Turkey pursues two different soft power strategies. First, activities that can contribute to the publicity of Turkey’s culture and language, such as public diplomacy and student exchange programs, mean the use of culture as a foreign policy tool. Turkish TV series are exported to the outside world in order to spread Turkish culture. In this sense, Turkey became the country that exports the most TV series in the world after the USA in 2019. The series met with more than 700 million viewers in 146 countries. The appearance of Turkey as a modern and rich country in TV series makes Turkey a cultural center of attraction. In this sense, there has been an increase in the number of tourists coming to Turkey from the countries where Turkish TV series are watched the most. While the number of tourists coming to Turkey from Middle Eastern countries was 975 thousand in 2002, this figure exceeded 3.6 million in 2010. For example, the number of tourists coming to Turkey from the United Arab Emirates, where the “Gümüş” TV series is watched the most, increased by 21 percent. Turkey’s second soft power strategy is cooperation with economic development and humanitarian aid. For example, Turkey became the second country in the world in 2020 to provide the most humanitarian aid with 8 million dollars.
3. Turkey’s Soft Power in Iraq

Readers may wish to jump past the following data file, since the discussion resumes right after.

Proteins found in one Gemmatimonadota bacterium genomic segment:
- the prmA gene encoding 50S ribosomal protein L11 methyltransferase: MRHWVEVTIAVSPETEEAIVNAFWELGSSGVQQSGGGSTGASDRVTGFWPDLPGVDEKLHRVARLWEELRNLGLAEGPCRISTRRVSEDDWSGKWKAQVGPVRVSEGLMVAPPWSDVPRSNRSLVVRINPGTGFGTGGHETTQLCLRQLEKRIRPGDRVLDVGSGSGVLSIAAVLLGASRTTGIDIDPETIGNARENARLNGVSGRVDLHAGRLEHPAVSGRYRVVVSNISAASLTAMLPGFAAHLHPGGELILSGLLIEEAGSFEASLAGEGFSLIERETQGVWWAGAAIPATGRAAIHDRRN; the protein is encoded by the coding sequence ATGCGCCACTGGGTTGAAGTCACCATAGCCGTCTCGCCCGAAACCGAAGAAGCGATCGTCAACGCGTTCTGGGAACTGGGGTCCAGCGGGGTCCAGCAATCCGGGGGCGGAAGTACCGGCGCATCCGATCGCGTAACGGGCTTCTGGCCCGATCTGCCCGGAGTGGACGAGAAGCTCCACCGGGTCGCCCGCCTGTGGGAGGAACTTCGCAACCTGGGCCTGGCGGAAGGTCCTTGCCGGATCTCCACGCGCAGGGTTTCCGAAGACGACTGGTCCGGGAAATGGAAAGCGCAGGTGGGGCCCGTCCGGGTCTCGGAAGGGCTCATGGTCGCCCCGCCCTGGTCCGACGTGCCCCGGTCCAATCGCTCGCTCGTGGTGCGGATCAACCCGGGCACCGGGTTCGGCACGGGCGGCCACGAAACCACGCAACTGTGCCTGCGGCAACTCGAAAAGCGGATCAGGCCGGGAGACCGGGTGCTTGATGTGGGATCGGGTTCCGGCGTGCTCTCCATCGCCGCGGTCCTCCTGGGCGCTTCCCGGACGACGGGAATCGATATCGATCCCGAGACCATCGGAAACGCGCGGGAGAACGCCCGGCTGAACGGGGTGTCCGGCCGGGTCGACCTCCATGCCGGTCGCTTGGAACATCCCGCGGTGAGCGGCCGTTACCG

The use of culture as a foreign policy tool in Turkey’s Iraqi foreign policy: 1) Official institutions such as the YTB, Yunus Emre Institute and the TMF; 2) NGOs; 3) Popular culture, especially TV series. By coordinating the activities for citizens, kin, and relatives communities of the Republic of Turkey abroad and international scholarship students studying in Turkey, the YTB contributes to Turkey’s becoming a new base in higher education. In the “Turkey Scholarships” program initiated by the YTB in 2012, 33 thousand students from 165 countries have been given scholarships to date. A record number of applications are received every year. 165,000 international students from 178 countries applied to the program, which has a quota of 3,500 scholars every year. 25% of these are applied from the Middle East. 978 international students, thus, were accepted from the Middle East for the 2020 school year. Consequently, the scholarship students who graduated from Turkey regularly attend alumni meetings when they return to their countries, which is functional in promoting and disseminating Turkey’s culture. As such, the “Iraq Promotion and Culture Day” event is also held in Iraq. At the same time, the Iraqi Turkey Graduates Association, founded by Iraqi graduates, carries out activities such as helping those in need in Iraq. The effect of the “Turkey Scholarships” program on Turkey’s soft power in Iraq, which functions as a bridge in the promotion of Turkey’s cultural relations with other countries, can be seen with the duties that alumni students take in the countries they return to. For instance, Iraqi academic Cuma Muhammed, who received his master’s degree in the Department of Turkish Language and Literature at Selcuk University in Turkey, became the founder of the Department of Turkish Language and Literature at Zakho University in Iraq’s Duhok province.